Alan

*well, maybe the levain Gosselin came before it.  Maybe...

The Roadside Pie King's picture
The Roadside Pi...

I spent a few minutes formatting the San Joaquin Sourdough formula to the format I find easy to follow. I am posting the PNG file in case anyone likes it. No changes to your work, word for word. I will be making these again soon. 

 

bernterryvt's picture
bernterryvt

Gratitude!  I have been making a batch of SJ SD Bread à la David Snyder once a week since Halloween day 2020.  Has become a favorite recipe. Sometimes double or triple the quantities, but always a fav. Have always made baguettes, but am now inspired to try as Bâtards!

TLIT's picture
TLIT

Thanks so much for posting this... Very appreciative of how generous you are with your time and expertise! I'm finally going to try this formula and I have one question for planning purposes: after the four stretch-and-folds in the bowl, do you typically wait another 30 minutes before the final stretch-and-fold on the board, or is it 2.5 hours after the final bowl stretch-and-fold? I know I should watch the dough and not the clock (excellent advice!), but I'm trying to figure out the ideal schedule. Thanks!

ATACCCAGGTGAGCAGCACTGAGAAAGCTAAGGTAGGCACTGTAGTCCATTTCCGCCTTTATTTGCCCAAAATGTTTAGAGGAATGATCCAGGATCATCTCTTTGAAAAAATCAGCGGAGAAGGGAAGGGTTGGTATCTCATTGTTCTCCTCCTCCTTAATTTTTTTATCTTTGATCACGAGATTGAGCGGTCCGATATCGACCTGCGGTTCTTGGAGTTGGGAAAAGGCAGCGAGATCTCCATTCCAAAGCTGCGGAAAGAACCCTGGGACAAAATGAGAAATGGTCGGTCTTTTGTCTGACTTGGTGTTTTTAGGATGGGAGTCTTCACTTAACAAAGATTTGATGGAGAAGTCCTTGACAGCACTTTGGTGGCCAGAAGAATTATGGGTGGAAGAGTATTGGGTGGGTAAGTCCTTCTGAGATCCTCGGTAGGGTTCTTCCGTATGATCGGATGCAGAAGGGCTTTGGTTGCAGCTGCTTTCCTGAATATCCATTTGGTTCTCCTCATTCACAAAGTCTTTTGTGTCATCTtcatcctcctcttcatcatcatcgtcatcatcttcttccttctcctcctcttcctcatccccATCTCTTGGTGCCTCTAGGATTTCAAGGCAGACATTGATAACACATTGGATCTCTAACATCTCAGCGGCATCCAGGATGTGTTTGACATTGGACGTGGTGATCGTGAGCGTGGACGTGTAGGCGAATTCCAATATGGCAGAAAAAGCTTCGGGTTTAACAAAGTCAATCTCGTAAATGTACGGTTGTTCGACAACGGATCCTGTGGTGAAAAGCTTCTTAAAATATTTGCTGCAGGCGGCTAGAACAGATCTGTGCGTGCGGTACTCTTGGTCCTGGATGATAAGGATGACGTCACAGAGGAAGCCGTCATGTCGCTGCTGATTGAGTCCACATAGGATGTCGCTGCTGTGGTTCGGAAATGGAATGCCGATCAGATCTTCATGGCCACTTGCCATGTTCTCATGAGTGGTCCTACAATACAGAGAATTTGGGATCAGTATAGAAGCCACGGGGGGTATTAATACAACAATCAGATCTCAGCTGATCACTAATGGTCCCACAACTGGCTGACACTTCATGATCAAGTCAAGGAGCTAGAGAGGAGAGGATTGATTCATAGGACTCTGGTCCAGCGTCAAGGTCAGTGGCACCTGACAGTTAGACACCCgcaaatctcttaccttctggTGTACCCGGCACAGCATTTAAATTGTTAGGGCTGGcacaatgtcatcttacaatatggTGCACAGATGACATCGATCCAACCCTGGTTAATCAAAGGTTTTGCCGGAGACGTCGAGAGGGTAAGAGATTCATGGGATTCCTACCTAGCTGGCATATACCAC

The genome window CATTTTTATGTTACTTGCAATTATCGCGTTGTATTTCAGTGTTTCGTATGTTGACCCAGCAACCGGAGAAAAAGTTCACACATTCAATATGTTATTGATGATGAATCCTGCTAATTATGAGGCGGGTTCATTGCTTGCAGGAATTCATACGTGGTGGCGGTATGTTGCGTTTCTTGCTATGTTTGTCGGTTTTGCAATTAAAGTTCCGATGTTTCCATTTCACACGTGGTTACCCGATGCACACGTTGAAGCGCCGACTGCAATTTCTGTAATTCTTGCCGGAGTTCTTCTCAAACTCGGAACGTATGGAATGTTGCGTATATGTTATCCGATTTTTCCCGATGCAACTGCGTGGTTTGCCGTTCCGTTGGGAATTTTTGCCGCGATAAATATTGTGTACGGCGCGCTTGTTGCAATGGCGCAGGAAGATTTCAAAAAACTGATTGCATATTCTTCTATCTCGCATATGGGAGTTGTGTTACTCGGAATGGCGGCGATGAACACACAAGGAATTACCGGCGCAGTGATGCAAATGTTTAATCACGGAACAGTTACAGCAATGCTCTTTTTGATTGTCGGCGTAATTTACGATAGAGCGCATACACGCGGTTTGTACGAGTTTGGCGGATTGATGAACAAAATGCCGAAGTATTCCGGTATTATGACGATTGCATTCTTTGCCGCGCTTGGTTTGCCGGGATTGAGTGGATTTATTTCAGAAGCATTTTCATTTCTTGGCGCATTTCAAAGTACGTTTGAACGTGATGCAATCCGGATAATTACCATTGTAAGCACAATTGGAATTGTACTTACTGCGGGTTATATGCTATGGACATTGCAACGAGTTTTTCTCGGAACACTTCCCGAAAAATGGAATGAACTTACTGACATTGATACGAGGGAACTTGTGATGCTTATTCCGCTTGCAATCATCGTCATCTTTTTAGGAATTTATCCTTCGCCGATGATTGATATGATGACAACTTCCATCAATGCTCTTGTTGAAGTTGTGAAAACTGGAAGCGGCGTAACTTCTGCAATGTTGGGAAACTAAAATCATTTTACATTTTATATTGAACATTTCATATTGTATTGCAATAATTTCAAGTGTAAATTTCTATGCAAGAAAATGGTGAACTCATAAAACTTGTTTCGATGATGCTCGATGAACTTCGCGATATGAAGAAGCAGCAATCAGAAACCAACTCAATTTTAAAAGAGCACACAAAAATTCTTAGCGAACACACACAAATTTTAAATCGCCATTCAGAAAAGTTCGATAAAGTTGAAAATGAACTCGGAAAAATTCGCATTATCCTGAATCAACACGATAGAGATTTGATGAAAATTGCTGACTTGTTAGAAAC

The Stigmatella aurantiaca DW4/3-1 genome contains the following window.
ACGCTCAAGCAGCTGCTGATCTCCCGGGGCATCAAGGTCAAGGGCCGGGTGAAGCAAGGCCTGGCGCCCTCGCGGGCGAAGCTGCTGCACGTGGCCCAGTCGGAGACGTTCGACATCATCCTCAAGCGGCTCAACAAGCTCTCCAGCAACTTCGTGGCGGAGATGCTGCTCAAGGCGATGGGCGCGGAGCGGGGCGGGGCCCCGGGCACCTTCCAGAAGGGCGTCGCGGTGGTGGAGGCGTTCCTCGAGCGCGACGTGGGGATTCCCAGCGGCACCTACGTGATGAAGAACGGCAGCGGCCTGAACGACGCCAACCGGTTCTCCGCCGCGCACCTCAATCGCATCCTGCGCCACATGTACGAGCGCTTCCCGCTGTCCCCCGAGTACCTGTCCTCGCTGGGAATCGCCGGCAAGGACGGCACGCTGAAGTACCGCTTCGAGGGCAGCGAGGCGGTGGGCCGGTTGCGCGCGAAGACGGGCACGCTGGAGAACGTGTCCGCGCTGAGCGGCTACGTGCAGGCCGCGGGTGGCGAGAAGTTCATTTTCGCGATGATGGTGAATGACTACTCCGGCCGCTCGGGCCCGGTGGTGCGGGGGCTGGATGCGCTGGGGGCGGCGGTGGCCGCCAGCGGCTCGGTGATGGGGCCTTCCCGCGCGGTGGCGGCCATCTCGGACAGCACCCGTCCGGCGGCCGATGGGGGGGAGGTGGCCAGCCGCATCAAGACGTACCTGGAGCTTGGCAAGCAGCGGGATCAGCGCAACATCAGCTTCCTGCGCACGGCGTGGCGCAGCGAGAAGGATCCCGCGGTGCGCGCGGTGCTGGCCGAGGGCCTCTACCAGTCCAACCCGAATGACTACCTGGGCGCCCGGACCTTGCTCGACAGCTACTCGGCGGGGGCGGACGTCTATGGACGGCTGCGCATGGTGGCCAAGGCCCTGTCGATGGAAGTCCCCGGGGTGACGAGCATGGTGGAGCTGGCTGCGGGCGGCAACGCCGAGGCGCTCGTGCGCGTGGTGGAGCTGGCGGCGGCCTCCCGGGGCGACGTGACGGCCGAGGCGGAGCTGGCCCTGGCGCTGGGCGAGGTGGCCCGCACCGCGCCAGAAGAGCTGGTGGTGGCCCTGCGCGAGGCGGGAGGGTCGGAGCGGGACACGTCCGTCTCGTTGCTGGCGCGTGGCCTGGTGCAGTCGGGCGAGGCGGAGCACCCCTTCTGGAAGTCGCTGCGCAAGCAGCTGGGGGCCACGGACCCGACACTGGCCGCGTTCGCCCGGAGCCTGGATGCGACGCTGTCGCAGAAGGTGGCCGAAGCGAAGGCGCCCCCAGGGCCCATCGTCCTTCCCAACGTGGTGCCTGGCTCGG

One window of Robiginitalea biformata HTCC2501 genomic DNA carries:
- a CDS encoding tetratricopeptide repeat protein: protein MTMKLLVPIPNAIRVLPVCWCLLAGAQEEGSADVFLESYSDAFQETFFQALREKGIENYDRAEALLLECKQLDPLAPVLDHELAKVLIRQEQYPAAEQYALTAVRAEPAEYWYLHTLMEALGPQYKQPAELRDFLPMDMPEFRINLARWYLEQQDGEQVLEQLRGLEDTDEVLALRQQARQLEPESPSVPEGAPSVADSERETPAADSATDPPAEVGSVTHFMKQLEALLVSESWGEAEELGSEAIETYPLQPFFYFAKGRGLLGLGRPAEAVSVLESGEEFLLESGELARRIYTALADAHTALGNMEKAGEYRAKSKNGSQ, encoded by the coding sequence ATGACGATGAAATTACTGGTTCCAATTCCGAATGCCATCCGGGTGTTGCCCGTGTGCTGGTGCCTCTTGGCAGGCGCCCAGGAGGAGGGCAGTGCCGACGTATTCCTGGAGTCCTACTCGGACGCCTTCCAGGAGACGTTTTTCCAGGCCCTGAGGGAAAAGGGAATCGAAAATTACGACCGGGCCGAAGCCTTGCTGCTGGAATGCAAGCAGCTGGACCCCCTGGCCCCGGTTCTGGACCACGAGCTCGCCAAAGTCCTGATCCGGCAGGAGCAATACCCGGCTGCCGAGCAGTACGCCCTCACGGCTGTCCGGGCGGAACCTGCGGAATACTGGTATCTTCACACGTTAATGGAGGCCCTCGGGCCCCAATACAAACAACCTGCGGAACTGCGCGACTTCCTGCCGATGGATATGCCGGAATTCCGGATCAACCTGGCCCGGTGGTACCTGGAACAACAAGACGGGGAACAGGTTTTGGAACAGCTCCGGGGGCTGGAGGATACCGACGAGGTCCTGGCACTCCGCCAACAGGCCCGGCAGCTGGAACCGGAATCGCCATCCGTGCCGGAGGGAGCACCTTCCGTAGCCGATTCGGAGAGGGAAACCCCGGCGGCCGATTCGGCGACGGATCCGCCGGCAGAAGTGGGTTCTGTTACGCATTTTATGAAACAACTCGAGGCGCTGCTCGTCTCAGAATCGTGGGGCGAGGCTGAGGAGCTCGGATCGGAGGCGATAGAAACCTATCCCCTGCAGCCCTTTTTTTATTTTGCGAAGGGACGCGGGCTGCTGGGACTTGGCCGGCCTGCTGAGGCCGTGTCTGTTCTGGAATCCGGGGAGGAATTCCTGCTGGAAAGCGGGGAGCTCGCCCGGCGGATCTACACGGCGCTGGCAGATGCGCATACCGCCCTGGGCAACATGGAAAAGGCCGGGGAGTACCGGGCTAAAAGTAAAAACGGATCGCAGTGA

dmsnyder's picture
dmsnyder

Most often, after the salt is added and I mix it in using the Tartine/Forkish method, I do S&F in the bowl at 30 and 60 minutes. Then I do a S&F on the board after another 50-60 minutes. Then I bulk ferment until the dough is well aerated and expanded by about 50%.

A lot depends on the dough strength though. If the gluten is less well developed, I may do one or two more S&F's. 

My S&F on the board is what has been called a "lamination" fold. Note that some purists object to that label. Basically, I stretch out the dough as far as it will go without tearing, then do a letter fold. 

Happy baking!

David

TLIT's picture
TLIT

That's very helpful... Thanks so much!